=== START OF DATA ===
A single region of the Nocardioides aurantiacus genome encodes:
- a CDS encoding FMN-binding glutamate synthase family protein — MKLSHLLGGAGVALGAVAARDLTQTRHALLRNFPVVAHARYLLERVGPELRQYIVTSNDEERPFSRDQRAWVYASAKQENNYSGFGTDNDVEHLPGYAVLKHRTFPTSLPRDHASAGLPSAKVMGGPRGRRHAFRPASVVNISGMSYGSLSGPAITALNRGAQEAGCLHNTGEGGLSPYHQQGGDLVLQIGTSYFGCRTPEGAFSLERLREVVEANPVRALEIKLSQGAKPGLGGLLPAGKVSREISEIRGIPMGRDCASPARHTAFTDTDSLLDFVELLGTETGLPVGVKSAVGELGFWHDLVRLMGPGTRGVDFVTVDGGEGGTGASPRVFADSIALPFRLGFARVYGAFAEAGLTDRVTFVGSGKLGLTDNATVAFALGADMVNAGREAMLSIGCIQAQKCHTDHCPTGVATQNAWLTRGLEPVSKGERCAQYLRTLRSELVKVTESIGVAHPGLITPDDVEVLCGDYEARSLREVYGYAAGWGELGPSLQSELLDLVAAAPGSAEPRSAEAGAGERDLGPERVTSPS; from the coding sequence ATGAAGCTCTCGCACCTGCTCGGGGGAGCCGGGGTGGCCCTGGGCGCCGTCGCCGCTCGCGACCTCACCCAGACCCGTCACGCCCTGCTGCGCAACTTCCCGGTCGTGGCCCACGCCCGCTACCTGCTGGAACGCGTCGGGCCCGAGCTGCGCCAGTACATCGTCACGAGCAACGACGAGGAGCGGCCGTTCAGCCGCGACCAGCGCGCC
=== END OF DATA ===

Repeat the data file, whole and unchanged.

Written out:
A single region of the Nocardioides aurantiacus genome encodes:
- a CDS encoding FMN-binding glutamate synthase family protein — MKLSHLLGGAGVALGAVAARDLTQTRHALLRNFPVVAHARYLLERVGPELRQYIVTSNDEERPFSRDQRAWVYASAKQENNYSGFGTDNDVEHLPGYAVLKHRTFPTSLPRDHASAGLPSAKVMGGPRGRRHAFRPASVVNISGMSYGSLSGPAITALNRGAQEAGCLHNTGEGGLSPYHQQGGDLVLQIGTSYFGCRTPEGAFSLERLREVVEANPVRALEIKLSQGAKPGLGGLLPAGKVSREISEIRGIPMGRDCASPARHTAFTDTDSLLDFVELLGTETGLPVGVKSAVGELGFWHDLVRLMGPGTRGVDFVTVDGGEGGTGASPRVFADSIALPFRLGFARVYGAFAEAGLTDRVTFVGSGKLGLTDNATVAFALGADMVNAGREAMLSIGCIQAQKCHTDHCPTGVATQNAWLTRGLEPVSKGERCAQYLRTLRSELVKVTESIGVAHPGLITPDDVEVLCGDYEARSLREVYGYAAGWGELGPSLQSELLDLVAAAPGSAEPRSAEAGAGERDLGPERVTSPS; from the coding sequence ATGAAGCTCTCGCACCTGCTCGGGGGAGCCGGGGTGGCCCTGGGCGCCGTCGCCGCTCGCGACCTCACCCAGACCCGTCACGCCCTGCTGCGCAACTTCCCGGTCGTGGCCCACGCCCGCTACCTGCTGGAACGCGTCGGGCCCGAGCTGCGCCAGTACATCGTCACGAGCAACGACGAGGAGCGGCCGTTCAGCCGCGACCAGCGCGCC